The Oculus Rift has overtaken the HTC Vive on the monthly Steam hardware survey for the first time since the launch of both headsets in early 2016. VentureBeat reports: The survey is entirely optional and scans a user's PC for various hardware components, including any VR headsets that may be connected. After a few months of catching up to Vive, the Rift was neck-and-neck with its rival in January's survey with 0.9 percent between the two. However, February saw Oculus step past HTC; Rift took 47.31 percent of the total hardware use, and Vive fell to 45.38 percent, leaving just under 2 percent between them. It's still a tight race, then, but this is the first time Rift has managed to surpass Vive. Again, this is in no way confirmation that the Oculus Rift has sold more units than the HTC Vive, as neither headset has had official sales figures released, but it's the best shot we've got at gauging the market share right now. Rift also took the "Most Popular Headset" space in Steam's individual listings for the second time ever.
The Internet

Google Fiber Is a Faint Echo of the Disruption We Were Promised ( 173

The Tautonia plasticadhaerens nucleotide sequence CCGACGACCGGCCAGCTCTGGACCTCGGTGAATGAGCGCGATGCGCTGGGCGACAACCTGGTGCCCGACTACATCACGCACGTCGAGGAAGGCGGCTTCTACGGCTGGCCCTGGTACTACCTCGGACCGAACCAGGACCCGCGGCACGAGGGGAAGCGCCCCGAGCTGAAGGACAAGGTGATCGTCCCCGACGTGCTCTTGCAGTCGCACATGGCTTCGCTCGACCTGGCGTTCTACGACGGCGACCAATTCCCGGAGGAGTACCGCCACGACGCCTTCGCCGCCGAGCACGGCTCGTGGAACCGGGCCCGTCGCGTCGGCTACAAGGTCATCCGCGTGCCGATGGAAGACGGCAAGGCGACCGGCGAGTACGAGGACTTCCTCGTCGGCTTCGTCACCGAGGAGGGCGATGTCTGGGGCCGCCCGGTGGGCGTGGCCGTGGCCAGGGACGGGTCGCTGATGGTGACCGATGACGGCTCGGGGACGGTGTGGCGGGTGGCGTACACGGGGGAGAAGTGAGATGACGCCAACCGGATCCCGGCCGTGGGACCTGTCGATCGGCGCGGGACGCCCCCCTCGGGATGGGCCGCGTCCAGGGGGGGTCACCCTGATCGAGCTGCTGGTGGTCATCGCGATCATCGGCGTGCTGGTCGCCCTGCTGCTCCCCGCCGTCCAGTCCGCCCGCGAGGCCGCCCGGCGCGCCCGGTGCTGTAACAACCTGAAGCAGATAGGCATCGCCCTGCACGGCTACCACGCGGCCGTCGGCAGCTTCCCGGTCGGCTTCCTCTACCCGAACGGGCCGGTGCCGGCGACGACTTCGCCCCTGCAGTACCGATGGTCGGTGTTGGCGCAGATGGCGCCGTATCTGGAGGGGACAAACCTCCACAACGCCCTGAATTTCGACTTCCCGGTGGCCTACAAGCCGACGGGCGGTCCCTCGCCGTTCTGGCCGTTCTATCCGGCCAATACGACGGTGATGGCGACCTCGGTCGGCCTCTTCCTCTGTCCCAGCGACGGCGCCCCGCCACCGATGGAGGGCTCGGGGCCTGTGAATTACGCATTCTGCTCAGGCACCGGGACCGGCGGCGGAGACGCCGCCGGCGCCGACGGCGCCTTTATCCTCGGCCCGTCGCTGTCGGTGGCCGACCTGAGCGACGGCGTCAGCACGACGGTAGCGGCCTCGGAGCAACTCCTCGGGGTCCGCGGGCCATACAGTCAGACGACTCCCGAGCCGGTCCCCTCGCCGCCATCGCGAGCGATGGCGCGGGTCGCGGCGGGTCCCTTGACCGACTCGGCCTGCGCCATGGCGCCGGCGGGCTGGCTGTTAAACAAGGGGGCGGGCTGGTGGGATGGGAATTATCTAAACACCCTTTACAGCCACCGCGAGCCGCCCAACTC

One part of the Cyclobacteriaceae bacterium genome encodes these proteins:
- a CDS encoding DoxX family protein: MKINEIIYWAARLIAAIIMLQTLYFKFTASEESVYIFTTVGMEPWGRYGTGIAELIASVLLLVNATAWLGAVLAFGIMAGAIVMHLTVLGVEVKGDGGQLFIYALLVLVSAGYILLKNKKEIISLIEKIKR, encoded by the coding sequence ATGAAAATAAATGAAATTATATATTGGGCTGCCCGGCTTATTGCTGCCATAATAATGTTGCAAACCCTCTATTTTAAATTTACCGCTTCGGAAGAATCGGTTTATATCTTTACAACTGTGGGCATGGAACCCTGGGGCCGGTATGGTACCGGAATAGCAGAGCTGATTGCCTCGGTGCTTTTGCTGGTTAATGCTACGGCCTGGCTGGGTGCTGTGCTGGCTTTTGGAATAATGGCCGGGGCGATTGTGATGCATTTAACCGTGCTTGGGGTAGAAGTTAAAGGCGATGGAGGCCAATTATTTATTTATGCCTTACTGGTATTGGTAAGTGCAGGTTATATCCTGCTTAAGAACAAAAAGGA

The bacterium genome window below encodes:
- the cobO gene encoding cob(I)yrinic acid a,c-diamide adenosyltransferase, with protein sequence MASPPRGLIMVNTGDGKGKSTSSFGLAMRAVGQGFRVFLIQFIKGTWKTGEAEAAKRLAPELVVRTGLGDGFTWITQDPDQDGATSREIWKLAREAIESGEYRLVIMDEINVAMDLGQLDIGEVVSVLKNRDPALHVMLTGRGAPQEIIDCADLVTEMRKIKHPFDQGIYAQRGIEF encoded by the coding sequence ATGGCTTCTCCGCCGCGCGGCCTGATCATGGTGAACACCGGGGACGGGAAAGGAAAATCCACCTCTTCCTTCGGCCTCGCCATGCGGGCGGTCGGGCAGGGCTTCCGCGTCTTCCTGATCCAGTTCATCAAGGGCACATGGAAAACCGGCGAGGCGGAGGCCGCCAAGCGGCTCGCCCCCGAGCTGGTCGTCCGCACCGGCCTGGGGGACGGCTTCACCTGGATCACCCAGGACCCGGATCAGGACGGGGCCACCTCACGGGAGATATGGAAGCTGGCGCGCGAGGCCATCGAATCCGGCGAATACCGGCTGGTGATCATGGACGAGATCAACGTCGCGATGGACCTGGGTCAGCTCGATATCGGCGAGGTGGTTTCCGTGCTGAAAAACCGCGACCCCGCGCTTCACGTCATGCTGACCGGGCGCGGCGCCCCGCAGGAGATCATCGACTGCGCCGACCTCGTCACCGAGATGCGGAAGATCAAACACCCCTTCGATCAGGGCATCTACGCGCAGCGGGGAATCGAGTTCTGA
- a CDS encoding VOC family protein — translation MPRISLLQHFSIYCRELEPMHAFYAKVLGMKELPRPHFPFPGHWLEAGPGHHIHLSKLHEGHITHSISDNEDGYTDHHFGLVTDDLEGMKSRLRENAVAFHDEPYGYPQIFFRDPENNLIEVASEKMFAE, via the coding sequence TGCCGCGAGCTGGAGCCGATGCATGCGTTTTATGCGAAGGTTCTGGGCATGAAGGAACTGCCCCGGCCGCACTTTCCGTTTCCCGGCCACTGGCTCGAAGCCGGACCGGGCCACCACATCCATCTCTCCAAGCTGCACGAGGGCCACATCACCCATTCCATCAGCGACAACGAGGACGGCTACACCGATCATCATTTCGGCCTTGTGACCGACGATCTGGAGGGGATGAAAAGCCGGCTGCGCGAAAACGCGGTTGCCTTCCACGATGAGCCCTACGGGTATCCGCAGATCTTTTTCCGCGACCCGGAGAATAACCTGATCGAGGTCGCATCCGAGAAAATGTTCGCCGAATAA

An anonymous reader quotes a report from Motherboard: Some eight years on and Google Fiber's ambitions are just a pale echo of the disruptive potential originally proclaimed by the company. While Google Fiber did make some impressive early headway in cities like Austin, the company ran into numerous deployment headaches. Fearing competition, incumbent ISPs like AT&T and Comcast began a concerted effort to block the company's access to essential utility poles, even going so far as to file lawsuits against cities like Nashville that tried to expedite the process. Even in launched markets, customer uptake wasn't quite what executives were expecting. Estimates peg Google Fiber TV subscribers at fewer than 100,000, thanks in large part to the cord cutting mindset embraced by early adopters. Broadband subscriber tallies (estimated as at least 500,000) were notably better, but still off from early company projections. Even without anti-competitive roadblocks, progress was slow. Digging up city streets and burying fiber was already a time-consuming and expensive process. And while Google has tried to accelerate these deployments via something called "microtrenching" (machines that bury fiber an inch below roadways), broadband deployment remains a rough business. It's a business made all the rougher by state and local regulators and lawmakers who've been in the pockets of entrenched providers like Comcast for the better part of a generation.